The development of crypto-currencies, which use blockchain technology, has given rise to some pressing legal questions. These questions may seem relevant only to those who trade in crypto-currencies.
The development of crypto-currencies, which use blockchain technology, has given rise to some pressing legal questions. These questions may seem relevant only to those who trade in crypto-currencies. However, the development of blockchain technology and its use in commerce raise legal issues of general application and concern, as parties increasingly have the ability to conduct business and execute transactions on blockchain platforms through the use of smart contracts.
A smart contract is a set of machine rules (if/then statements) that contain parties’ promises to, or agreements with, each other, including the protocols that will allow the parties to execute those promises or agreements. Blockchain technology, through platforms such as Ethereum and Hyperledger, can be used to develop smart contracts and is now being used in in a number of industries (like supply chain management, banking and insurance) to transact more efficiently.
Smart contracts can also be linked to natural language contracts, but they do not have to be. Interestingly, some legal technology companies are beginning to integrate and link natural language contractual terms with code that will execute those terms automatically through blockchain technology.
So how will smart contracts impact lawyers? Are these “smart contracts” actual contracts”? What happens if there is a dispute? What kind of remedies can you obtain if there is an issue? And are our current legal frameworks sufficient to address these issues?
The starting point for answering all of these questions will be: Does the smart contract meet the legal requirements of a valid contract? In other words, can we fit this new technology into existing frameworks? Since there is no requirement as to form, there is no reason why a contract written in code could not be a contract where the requirements of contract formation are met. In that sense, our legal framework might already be equipped to handle some of these questions and will develop (as it has historically) to address developments in technology.
For example, Canadian courts have already found clickwrap agreements to be enforceable (entered into by users clicking “I agree” to website terms and conditions). In those cases, courts have held that online contracts can be enforceable, but they should provide sufficient notice so that there is an opportunity to consider and decline the contract. Likewise, there is (surprisingly) old United States Supreme Court case law to the effect that telegraphic code (even where there was no natural language) could be used to enter into a contract — and that the important consideration was whether the other party had notice. The common law may likewise evolve organically to address the challenges posed by smart contracts.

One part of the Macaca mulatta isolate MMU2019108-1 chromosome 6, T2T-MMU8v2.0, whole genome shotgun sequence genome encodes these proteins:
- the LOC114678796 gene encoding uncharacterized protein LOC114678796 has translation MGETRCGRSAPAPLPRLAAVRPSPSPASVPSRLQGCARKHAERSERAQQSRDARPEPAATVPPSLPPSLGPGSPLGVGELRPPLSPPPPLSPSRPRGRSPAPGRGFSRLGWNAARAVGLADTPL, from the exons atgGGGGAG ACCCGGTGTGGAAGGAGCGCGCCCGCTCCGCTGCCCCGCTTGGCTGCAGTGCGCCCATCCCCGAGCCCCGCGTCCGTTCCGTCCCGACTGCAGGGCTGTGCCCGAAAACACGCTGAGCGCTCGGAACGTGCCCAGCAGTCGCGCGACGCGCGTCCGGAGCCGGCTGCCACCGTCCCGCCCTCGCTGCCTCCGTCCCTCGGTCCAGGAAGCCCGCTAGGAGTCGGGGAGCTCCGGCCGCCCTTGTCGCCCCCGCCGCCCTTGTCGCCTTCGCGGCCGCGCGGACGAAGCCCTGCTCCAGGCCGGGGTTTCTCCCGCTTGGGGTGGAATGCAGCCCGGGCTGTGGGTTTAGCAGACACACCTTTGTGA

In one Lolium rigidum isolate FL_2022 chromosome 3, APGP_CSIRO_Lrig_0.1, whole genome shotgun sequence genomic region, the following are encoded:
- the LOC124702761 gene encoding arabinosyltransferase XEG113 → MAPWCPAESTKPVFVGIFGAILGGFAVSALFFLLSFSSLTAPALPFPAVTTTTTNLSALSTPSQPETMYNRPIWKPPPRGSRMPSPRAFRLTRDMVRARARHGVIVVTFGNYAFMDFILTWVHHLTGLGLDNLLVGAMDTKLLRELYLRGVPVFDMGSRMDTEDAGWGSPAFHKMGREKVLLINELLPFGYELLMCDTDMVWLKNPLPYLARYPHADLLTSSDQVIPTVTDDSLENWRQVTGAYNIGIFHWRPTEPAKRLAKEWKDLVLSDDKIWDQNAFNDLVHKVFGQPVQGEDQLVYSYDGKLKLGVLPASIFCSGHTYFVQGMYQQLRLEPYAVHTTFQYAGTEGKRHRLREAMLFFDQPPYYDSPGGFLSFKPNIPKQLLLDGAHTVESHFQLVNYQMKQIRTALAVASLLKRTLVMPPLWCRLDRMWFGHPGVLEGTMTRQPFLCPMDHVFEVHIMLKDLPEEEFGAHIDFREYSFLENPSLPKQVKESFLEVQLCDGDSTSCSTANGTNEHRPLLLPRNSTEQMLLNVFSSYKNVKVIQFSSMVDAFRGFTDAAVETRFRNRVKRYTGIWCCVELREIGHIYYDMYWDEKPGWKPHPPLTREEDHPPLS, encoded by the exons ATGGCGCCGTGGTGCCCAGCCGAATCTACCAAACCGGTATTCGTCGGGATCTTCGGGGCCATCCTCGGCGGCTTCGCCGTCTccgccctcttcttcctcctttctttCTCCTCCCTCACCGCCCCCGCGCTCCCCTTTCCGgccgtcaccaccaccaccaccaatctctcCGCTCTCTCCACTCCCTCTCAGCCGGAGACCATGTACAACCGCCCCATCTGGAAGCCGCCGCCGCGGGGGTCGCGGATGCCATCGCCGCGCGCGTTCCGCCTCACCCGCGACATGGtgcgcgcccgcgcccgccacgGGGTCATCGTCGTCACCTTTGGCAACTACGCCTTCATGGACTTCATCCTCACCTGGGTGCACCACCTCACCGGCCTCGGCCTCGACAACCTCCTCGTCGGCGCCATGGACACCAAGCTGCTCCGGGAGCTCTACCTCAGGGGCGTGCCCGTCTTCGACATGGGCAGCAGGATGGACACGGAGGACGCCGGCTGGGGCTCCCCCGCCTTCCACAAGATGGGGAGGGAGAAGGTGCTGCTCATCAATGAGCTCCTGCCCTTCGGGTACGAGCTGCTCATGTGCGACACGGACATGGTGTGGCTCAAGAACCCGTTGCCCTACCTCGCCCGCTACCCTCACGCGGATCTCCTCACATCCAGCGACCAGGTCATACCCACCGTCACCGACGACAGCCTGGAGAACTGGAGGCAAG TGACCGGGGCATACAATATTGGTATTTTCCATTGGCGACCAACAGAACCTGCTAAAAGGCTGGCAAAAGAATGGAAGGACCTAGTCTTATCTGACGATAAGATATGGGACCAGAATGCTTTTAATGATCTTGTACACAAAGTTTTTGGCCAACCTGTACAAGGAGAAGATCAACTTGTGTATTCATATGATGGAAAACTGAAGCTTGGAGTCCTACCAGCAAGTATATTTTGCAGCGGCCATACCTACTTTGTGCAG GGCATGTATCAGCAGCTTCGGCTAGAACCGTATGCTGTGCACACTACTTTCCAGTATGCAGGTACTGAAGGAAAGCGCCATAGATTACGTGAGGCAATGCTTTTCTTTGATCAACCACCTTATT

Having said that, some states, such as Delaware, Arizona and Tennessee, have already enacted legislation that specifically addresses smart contracts, to reduce uncertainty about their legal effect. Legislators in Canada could do the same, in the same way that the Electronic Commerce Act, 2000, S.O. 2000, c. 17 was enacted to establish that a legal requirement that a document be signed is satisfied by an electronic signature (where certain conditions are met).
The use of smart contracts may also raise other, novel questions, particularly where parties wish to enforce their rights by way of a dispute resolution mechanism (note that, while some people say that smart contracts remove the possibility of disputes, this seems unlikely to be the case for a number of reasons, including that the code itself could have errors or be hacked). For example, many transactions on blockchain platforms are entered into pseudonymously, which could give rise to questions as to who the contracting party was (and whether it was capable of entering into a contract). If so, where does that party reside, and how can legal proceedings be commenced? Another novel issue concerns the remedies that may be available in the event of a dispute. For example, given that a smart contract on a blockchain is immutable (it cannot be reversed), it may not be possible to rescind the contract — such that contractual remedies may be limited.
It is possible that some of these issues could be dealt with in dispute resolution or arbitration clauses. To that end, there may be ways to add code that would direct an issue to arbitration and expert adjudicators. There are legal tech projects building in the ability to pause, resume, modify and end a smart contract where there is a dispute and connect the parties to an arbitration mechanism.
These issues may not be as pressing as those raised by crypto-currency trading (as demonstrated by the recent Quadriga proceedings), but they are likely to arise as the use cases for blockchain technology and smart contracts increase. The new issues raised by these platforms can likely, at first instance, be addressed by existing legal frameworks that will evolve incrementally with technology. We may also need to develop new tools to address the issues that the technology raises, arising from blockchain’s unique features such as anonymity and immutability. Lawyers may have a lot to contribute to the effective development and use of smart contracts in business. Accordingly, the question may not be whether lawyers are ready for blockchain technology but, rather, whether blockchain technology is ready for lawyers.
Chloe Snider is a partner in Dentons’ litigation and dispute resolution and transformative technologies groups. Her practice focuses on litigating complex commercial disputes, with a focus on technology-related issues, and assisting clients manage risk.